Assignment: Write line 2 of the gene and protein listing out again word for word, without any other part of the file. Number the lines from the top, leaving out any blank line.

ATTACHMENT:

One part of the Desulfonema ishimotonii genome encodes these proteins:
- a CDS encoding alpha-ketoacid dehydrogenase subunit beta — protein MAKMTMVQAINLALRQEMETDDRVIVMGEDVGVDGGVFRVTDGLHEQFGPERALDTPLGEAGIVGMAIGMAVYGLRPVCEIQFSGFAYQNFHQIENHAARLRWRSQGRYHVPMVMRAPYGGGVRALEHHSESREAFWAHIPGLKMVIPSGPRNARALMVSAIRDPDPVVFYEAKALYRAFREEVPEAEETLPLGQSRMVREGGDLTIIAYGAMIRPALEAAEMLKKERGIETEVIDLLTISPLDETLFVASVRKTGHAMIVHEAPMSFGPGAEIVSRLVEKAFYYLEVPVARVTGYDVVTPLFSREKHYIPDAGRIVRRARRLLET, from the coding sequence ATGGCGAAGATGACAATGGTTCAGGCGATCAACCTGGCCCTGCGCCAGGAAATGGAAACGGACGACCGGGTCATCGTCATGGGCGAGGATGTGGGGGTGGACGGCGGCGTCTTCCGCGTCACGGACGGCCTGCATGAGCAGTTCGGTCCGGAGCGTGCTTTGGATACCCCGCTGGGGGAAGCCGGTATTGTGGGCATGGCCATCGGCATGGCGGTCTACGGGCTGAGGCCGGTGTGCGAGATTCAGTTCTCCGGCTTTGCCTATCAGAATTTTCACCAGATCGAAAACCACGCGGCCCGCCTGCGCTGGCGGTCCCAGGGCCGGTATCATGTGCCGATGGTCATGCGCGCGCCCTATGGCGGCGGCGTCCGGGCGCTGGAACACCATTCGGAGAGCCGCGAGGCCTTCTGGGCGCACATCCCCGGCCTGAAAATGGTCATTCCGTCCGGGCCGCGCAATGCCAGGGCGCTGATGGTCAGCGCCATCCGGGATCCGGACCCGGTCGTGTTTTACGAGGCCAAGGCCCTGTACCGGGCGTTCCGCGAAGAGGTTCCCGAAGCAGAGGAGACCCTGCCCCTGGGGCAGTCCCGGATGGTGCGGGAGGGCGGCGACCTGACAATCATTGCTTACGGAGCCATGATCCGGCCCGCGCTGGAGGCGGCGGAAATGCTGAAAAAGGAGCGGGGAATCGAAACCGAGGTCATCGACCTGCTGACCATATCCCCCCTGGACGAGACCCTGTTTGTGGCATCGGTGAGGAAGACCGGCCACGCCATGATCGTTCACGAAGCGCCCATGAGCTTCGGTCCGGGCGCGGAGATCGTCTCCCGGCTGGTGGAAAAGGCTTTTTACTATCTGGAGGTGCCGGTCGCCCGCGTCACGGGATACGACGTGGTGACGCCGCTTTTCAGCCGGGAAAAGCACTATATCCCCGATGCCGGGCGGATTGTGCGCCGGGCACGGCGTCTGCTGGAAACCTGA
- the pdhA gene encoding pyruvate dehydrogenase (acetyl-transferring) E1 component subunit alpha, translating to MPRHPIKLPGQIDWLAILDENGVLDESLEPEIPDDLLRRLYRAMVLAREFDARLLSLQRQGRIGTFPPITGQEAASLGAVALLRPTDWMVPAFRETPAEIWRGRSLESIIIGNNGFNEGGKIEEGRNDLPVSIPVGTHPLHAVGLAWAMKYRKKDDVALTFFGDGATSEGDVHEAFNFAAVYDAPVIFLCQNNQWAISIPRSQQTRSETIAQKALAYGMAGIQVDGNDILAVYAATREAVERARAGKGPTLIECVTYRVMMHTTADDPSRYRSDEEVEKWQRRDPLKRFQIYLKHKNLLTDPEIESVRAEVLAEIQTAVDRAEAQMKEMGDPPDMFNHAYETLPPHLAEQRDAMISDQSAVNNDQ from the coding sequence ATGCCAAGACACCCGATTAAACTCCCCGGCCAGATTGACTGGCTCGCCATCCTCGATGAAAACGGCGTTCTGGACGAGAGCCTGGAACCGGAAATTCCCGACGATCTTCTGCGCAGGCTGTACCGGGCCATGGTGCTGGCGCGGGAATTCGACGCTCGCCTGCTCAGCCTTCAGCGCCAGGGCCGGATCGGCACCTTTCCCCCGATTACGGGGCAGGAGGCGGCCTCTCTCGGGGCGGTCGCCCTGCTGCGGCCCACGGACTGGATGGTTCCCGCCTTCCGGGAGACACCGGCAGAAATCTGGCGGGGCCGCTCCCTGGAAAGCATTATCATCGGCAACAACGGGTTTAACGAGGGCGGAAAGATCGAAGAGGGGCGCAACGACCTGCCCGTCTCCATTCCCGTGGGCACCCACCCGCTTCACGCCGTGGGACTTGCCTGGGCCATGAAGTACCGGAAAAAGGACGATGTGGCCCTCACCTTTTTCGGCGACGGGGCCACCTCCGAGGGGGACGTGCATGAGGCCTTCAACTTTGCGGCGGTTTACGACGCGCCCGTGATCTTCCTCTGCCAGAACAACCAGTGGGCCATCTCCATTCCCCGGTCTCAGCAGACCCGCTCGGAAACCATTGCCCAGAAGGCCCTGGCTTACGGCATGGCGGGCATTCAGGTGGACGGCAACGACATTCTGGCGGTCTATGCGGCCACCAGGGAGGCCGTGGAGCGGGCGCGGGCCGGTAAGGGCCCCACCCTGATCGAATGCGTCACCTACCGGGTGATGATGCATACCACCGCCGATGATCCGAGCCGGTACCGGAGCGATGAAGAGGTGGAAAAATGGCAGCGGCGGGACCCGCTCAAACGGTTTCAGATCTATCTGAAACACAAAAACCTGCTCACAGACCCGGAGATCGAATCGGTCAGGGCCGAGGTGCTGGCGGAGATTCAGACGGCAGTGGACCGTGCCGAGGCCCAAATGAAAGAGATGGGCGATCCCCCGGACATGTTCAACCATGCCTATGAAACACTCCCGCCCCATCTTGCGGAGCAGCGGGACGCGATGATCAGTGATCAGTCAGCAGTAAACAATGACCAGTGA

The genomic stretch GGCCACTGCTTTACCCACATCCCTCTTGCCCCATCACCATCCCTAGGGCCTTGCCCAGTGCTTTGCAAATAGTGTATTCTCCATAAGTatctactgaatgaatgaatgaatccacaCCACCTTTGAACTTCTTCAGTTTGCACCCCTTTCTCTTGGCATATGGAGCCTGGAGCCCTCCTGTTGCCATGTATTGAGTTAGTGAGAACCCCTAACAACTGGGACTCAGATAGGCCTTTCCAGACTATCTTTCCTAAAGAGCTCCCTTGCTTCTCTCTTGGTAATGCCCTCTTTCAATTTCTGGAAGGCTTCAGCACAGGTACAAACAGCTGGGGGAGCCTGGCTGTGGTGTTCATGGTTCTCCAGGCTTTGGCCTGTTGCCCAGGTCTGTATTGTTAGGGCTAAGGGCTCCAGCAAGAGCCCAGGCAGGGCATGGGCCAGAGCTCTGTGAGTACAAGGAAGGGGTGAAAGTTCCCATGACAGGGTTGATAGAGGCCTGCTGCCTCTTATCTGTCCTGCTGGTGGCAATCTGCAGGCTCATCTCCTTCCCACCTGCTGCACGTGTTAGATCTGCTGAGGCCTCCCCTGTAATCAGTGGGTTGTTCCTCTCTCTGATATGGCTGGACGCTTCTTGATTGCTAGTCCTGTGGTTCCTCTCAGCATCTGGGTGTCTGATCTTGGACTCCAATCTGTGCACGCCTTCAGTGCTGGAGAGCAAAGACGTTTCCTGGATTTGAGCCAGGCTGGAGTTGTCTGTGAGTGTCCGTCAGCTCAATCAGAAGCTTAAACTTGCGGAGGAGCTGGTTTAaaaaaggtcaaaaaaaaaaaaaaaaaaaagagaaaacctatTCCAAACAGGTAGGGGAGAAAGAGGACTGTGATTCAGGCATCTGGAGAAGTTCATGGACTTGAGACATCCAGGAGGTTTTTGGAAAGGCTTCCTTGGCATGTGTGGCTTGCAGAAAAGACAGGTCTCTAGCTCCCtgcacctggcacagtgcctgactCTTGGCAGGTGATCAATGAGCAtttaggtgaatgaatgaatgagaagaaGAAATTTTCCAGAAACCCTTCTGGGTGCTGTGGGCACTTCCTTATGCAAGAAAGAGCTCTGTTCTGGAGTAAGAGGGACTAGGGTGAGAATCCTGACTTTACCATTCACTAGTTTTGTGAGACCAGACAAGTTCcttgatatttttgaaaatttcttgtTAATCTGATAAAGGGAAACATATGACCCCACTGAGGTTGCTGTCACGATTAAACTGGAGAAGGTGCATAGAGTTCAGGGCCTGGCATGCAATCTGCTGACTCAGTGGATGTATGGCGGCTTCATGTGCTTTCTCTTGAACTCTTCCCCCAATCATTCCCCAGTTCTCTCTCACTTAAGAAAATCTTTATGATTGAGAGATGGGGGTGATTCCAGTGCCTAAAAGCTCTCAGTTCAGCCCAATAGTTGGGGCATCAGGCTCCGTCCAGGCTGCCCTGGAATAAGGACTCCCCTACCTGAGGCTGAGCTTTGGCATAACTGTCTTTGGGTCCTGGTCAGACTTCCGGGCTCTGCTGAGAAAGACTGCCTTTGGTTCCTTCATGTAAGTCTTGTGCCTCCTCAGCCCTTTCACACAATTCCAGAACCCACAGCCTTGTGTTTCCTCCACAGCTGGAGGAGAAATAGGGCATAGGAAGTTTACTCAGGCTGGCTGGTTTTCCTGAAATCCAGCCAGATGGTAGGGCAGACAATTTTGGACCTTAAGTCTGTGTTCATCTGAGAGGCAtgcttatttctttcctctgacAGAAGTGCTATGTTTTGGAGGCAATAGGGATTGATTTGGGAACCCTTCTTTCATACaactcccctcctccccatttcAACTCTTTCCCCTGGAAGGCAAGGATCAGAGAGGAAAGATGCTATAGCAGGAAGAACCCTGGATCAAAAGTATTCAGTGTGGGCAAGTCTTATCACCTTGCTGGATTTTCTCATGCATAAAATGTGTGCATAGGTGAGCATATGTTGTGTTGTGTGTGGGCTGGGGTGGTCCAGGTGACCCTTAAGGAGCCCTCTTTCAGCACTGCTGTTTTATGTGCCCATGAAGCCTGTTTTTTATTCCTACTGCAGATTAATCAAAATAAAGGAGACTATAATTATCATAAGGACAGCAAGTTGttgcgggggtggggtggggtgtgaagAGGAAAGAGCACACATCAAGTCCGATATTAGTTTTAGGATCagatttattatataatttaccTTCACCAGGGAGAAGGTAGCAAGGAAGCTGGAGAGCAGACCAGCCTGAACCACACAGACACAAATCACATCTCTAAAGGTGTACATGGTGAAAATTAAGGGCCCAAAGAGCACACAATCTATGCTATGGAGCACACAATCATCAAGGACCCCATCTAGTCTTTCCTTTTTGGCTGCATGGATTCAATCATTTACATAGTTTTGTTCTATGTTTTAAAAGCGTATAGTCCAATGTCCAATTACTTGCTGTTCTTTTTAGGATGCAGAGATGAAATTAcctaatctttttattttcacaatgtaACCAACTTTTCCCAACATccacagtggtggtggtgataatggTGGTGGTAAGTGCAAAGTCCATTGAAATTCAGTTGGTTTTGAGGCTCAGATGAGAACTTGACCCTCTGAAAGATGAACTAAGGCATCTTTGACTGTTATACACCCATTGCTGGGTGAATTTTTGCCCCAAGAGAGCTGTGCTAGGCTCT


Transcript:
- a CDS encoding alpha-ketoacid dehydrogenase subunit beta — protein MAKMTMVQAINLALRQEMETDDRVIVMGEDVGVDGGVFRVTDGLHEQFGPERALDTPLGEAGIVGMAIGMAVYGLRPVCEIQFSGFAYQNFHQIENHAARLRWRSQGRYHVPMVMRAPYGGGVRALEHHSESREAFWAHIPGLKMVIPSGPRNARALMVSAIRDPDPVVFYEAKALYRAFREEVPEAEETLPLGQSRMVREGGDLTIIAYGAMIRPALEAAEMLKKERGIETEVIDLLTISPLDETLFVASVRKTGHAMIVHEAPMSFGPGAEIVSRLVEKAFYYLEVPVARVTGYDVVTPLFSREKHYIPDAGRIVRRARRLLET, from the coding sequence ATGGCGAAGATGACAATGGTTCAGGCGATCAACCTGGCCCTGCGCCAGGAAATGGAAACGGACGACCGGGTCATCGTCATGGGCGAGGATGTGGGGGTGGACGGCGGCGTCTTCCGCGTCACGGACGGCCTGCATGAGCAGTTCGGTCCGGAGCGTGCTTTGGATACCCCGCTGGGGGAAGCCGGTATTGTGGGCATGGCCATCGGCATGGCGGTCTACGGGCTGAGGCCGGTGTGCGAGATTCAGTTCTCCGGCTTTGCCTATCAGAATTTTCACCAGATCGAAAACCACGCGGCCCGCCTGCGCTGGCGGTCCCAGGGCCGGTATCATGTGCCGATGGTCATGCGCGCGCCCTATGGCGGCGGCGTCCGGGCGCTGGAACACCATTCGGAGAGCCGCGAGGCCTTCTGGGCGCACATCCCCGGCCTGAAAATGGTCATTCCGTCCGGGCCGCGCAATGCCAGGGCGCTGATGGTCAGCGCCATCCGGGATCCGGACCCGGTCGTGTTTTACGAGGCCAAGGCCCTGTACCGGGCGTTCCGCGAAGAGGTTCCCGAAGCAGAGGAGACCCTGCCCCTGGGGCAGTCCCGGATGGTGCGGGAGGGCGGCGACCTGACAATCATTGCTTACGGAGCCATGATCCGGCCCGCGCTGGAGGCGGCGGAAATGCTGAAAAAGGAGCGGGGAATCGAAACCGAGGTCATCGACCTGCTGACCATATCCCCCCTGGACGAGACCCTGTTTGTGGCATCGGTGAGGAAGACCGGCCACGCCATGATCGTTCACGAAGCGCCCATGAGCTTCGGTCCGGGCGCGGAGATCGTCTCCCGGCTGGTGGAAAAGGCTTTTTACTATCTGGAGGTGCCGGTCGCCCGCGTCACGGGATACGACGTGGTGACGCCGCTTTTCAGCCGGGAAAAGCACTATATCCCCGATGCCGGGCGGATTGTGCGCCGGGCACGGCGTCTGCTGGAAACCTGA